A burn-up chart will highlight differences in the execution of certain aspects of your project. Let’s say one small part of the project was finished in a set time, but it takes your team longer to finish another small part of the project with the same scope. You can easily point out differences in performances such as this using a burn-up chart and tackle right away any potential issues that may be slowing down your team.
4. Promotes Proactiveness
A chart that monitors and showcases every aspect of the project that is being worked on, creates a productive work environment. Being able to see performance levels inculcates in every team member a drive to want to do better. At the end of the day, burn-up charts by default promote proactiveness.
5. Sense of Security
If you’ve read through all the above points of benefits, it’s apparent that a burn-up chart basically tells you all of the requirements and objectives that are needed for the success of a project. And so, it provides a sense of security not only to you and your team but also to clients and stakeholders as well, because it keeps them up to date about what exactly is going on.
Now that you know the several benefits of using a burn-up chart, let’s go over the steps involved in creating one!
How to Create a Burn-Up Chart? (A Step-by-Step Guide)
How people create burn-up charts can differ depending on the nature and scope of the project. Choose what works best for you but to make the right choice, we suggest you keep in mind the following tips:
Step 1. Map Out the Scope
Before starting any project, it’s crucial to identify the scope of your project. Defining the scope enables the project manager to map out a list of necessary tasks. This will provide clarity for everyone involved and will aid in avoiding the addition of useless or unnecessary features.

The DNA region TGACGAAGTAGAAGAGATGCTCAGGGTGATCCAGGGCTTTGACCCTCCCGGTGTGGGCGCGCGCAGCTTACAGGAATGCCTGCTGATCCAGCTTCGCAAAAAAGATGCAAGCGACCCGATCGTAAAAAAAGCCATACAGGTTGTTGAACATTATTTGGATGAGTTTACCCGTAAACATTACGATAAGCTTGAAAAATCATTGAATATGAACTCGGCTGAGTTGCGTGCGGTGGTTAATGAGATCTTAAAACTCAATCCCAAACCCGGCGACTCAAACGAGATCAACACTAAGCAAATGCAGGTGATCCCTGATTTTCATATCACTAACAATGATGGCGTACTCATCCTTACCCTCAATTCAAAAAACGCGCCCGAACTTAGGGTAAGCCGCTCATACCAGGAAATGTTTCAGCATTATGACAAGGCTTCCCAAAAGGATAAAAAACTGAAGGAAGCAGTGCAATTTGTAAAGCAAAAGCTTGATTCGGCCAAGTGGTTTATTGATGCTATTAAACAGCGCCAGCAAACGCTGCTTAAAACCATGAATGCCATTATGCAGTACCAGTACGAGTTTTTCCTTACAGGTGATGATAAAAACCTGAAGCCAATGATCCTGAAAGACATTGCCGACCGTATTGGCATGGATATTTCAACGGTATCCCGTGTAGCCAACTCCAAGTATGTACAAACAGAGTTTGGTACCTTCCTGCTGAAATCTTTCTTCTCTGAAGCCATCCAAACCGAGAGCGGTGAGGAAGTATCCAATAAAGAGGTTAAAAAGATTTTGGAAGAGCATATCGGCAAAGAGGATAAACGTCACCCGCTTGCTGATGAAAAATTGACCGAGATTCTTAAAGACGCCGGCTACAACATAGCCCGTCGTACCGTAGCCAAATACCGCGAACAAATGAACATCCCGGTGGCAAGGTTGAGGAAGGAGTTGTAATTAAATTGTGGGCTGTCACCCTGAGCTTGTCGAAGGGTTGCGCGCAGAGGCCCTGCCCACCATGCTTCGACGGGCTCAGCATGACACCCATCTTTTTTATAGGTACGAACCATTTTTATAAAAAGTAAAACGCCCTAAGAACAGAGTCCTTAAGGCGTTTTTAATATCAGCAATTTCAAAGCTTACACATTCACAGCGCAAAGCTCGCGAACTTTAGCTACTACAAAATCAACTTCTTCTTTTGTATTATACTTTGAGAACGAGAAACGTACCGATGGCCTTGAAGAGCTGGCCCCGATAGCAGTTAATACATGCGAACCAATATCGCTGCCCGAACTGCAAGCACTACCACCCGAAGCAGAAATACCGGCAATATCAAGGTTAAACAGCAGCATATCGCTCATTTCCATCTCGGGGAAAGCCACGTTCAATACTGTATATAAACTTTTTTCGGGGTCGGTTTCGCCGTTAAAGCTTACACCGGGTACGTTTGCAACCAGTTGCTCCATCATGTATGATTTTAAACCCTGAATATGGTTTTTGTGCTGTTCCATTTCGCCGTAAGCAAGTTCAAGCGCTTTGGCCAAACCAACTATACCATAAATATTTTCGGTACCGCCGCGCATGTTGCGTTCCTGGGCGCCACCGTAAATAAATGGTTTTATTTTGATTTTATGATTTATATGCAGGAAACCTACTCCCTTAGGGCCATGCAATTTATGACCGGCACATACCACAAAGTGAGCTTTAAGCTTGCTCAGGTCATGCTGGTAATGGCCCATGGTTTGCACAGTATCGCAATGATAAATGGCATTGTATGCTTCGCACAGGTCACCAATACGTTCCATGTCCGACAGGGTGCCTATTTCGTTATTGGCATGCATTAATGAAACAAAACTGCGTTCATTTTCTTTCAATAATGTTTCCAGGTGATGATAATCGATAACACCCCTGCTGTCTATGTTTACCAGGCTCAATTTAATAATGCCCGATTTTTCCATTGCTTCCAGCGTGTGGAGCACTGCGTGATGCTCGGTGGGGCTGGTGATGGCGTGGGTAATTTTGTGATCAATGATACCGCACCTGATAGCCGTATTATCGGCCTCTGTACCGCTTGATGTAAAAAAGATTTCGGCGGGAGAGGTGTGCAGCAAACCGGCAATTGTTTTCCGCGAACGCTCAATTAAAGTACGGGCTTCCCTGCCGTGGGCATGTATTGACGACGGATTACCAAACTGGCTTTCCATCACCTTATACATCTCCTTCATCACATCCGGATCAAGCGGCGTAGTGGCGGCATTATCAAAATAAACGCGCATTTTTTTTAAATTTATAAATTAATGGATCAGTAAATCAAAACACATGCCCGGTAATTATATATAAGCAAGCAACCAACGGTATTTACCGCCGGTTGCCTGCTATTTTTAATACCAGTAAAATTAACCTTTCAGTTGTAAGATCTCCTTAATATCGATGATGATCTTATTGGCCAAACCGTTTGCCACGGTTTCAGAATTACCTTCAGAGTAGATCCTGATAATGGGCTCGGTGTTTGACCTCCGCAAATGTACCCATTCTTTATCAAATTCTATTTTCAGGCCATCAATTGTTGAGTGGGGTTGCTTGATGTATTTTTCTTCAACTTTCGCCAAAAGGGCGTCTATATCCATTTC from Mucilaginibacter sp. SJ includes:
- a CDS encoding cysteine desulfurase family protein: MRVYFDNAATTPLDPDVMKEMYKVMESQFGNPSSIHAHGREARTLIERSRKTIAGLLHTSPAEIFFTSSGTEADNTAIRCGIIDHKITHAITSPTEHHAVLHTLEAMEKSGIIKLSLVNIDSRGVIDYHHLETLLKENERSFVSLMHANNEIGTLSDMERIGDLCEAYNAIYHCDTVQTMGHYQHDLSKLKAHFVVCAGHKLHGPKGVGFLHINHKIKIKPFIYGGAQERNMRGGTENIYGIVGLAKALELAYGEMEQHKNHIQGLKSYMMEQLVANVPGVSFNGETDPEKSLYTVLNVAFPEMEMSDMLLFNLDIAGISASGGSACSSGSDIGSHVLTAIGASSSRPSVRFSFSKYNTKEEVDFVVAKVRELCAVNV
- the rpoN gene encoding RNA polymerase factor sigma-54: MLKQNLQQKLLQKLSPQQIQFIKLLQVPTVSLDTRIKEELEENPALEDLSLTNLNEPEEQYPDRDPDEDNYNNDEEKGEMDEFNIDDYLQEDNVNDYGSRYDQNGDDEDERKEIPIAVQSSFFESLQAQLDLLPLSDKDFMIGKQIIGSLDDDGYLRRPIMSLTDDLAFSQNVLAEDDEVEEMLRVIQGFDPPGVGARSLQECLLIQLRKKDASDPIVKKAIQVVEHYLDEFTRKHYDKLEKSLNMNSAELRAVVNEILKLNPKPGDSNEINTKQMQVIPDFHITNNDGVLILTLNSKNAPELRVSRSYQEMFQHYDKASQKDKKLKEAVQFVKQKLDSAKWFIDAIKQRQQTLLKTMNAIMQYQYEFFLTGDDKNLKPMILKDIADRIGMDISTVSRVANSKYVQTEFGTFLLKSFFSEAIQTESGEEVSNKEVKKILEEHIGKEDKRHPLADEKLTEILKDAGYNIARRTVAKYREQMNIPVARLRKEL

Once the crucial tasks are identified, these tasks will make up what is known as the ‘product backlog’ which can then be refined and further prioritized. Mapping out the scope is the first step to ensuring that the project is finished within the deadline.
Step 2. Propose Duration Estimates
Once the list of necessary tasks makes up the product backlog, you need to make an estimate of the duration of your project. It is probable that you may not adhere to each and every set timeline, but it is wise to propose an estimate.
Keep in mind that the same duration should be fixed for each ‘sprint’ in the burn-up chart. Also, it is the number of iterations present on the burn-up chart that showcases the total duration of the project.
Step 3. Divide the Workload
Estimating the time needed for each task requires you to assess the efforts needed to complete each task. Doing so will help you have an idea of the total workload required to finish the project. Once that is complete, you can start dividing the work fairly between team members working on the project to achieve optimum results.
Read More: Workload Management: Definition, Importance, Process & Tools!
Step 4. Use Excel
Although you can use any agile project management tools of your liking, we recommend using excel especially if it’s your first time making a burn chart.
Excel has easily understandable features that make it easy to draft graphs for your burn-up chart. Also, it’s so much simpler to build a burn-up chart using the spreadsheet format.
Step 5. Set X and Y Axis
Now that you know what has to be kept in mind, it’s time to actually start building your burn-up chart. Basically, a burn-up chart is in a graph format. So, create the X- axis across the bottom of the chart. This will depict the ‘sprints’ or the time allotted for the project.
Likewise, create the Y- axis vertically across the chart. This depicts the ‘story points’ or the amount of work to complete. It really is just as simple as that. You can customize your burn-up chart by choosing a color for each line of the chart. Keep in mind that you should determine what each color represents.
Step 6. Monitor Changes
Now that your burn-up chart is completed, you can use it to monitor the changes and progress of your project in real-time.
This will keep the project manager updated and keep the entire project team accountable and productive. Once you’re well versed on how easy it is to build a burn-up chart and how effective it is, we can assure you that it will quickly be an essential tool used for your work endeavors.
Burn-up charts are one of the most helpful tools to keep track of a project’s progress. It not only aids with the success of a project’s execution but also ensures that everything is done in accordance with the timeline.
Burn-up charts will add quality to your overall work because it is one of those tools that will boost productivity. So, start working on creating your burn-up chart today and see just how much it will come in handy. Good luck!